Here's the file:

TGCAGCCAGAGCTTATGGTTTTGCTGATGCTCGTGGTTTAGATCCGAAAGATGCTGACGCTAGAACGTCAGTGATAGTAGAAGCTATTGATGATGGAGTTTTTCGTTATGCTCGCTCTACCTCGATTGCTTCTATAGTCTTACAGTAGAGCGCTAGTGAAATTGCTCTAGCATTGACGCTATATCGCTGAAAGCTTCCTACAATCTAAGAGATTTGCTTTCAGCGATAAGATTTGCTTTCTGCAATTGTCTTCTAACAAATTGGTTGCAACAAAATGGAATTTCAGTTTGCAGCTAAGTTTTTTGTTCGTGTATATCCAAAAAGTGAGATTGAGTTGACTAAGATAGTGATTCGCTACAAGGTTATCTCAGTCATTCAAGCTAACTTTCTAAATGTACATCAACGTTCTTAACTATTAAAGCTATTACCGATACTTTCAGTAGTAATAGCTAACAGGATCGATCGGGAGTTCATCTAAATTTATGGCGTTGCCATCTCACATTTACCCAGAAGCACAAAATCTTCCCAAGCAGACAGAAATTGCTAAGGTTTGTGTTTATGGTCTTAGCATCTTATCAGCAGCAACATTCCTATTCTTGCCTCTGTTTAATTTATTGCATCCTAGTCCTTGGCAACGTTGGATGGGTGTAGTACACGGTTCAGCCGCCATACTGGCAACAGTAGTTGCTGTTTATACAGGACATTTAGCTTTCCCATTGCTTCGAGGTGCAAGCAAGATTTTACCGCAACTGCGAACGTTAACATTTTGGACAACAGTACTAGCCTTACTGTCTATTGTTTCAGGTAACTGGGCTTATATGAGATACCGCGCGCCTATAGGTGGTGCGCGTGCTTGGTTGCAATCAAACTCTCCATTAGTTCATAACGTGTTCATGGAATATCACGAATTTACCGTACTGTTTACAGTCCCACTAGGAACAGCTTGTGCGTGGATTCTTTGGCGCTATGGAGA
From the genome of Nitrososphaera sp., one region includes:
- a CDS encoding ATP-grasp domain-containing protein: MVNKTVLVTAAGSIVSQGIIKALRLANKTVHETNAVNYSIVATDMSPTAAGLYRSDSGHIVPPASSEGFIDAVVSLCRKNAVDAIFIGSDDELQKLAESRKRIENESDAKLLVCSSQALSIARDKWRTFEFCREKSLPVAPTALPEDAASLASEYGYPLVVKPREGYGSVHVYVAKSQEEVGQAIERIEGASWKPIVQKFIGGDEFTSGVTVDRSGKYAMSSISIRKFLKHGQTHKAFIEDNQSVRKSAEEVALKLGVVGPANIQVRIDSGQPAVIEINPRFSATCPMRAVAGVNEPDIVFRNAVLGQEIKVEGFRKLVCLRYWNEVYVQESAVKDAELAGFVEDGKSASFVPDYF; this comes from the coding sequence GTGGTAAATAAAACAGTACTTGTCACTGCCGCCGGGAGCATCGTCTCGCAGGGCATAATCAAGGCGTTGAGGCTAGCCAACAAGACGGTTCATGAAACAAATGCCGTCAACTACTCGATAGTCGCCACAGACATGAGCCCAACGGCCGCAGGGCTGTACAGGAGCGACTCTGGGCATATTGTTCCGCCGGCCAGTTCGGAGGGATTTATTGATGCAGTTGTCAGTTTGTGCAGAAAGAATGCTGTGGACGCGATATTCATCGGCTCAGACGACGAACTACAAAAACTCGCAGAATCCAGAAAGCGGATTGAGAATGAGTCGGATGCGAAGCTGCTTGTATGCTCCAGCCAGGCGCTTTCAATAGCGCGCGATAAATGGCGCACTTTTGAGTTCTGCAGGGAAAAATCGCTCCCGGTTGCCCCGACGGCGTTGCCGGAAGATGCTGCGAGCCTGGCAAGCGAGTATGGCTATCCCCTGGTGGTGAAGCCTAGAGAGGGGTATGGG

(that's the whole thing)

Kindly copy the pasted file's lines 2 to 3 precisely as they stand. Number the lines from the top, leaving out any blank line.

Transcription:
From the genome of Nitrososphaera sp., one region includes:
- a CDS encoding ATP-grasp domain-containing protein: MVNKTVLVTAAGSIVSQGIIKALRLANKTVHETNAVNYSIVATDMSPTAAGLYRSDSGHIVPPASSEGFIDAVVSLCRKNAVDAIFIGSDDELQKLAESRKRIENESDAKLLVCSSQALSIARDKWRTFEFCREKSLPVAPTALPEDAASLASEYGYPLVVKPREGYGSVHVYVAKSQEEVGQAIERIEGASWKPIVQKFIGGDEFTSGVTVDRSGKYAMSSISIRKFLKHGQTHKAFIEDNQSVRKSAEEVALKLGVVGPANIQVRIDSGQPAVIEINPRFSATCPMRAVAGVNEPDIVFRNAVLGQEIKVEGFRKLVCLRYWNEVYVQESAVKDAELAGFVEDGKSASFVPDYF; this comes from the coding sequence GTGGTAAATAAAACAGTACTTGTCACTGCCGCCGGGAGCATCGTCTCGCAGGGCATAATCAAGGCGTTGAGGCTAGCCAACAAGACGGTTCATGAAACAAATGCCGTCAACTACTCGATAGTCGCCACAGACATGAGCCCAACGGCCGCAGGGCTGTACAGGAGCGACTCTGGGCATATTGTTCCGCCGGCCAGTTCGGAGGGATTTATTGATGCAGTTGTCAGTTTGTGCAGAAAGAATGCTGTGGACGCGATATTCATCGGCTCAGACGACGAACTACAAAAACTCGCAGAATCCAGAAAGCGGATTGAGAATGAGTCGGATGCGAAGCTGCTTGTATGCTCCAGCCAGGCGCTTTCAATAGCGCGCGATAAATGGCGCACTTTTGAGTTCTGCAGGGAAAAATCGCTCCCGGTTGCCCCGACGGCGTTGCCGGAAGATGCTGCGAGCCTGGCAAGCGAGTATGGCTATCCCCTGGTGGTGAAGCCTAGAGAGGGGTATGGG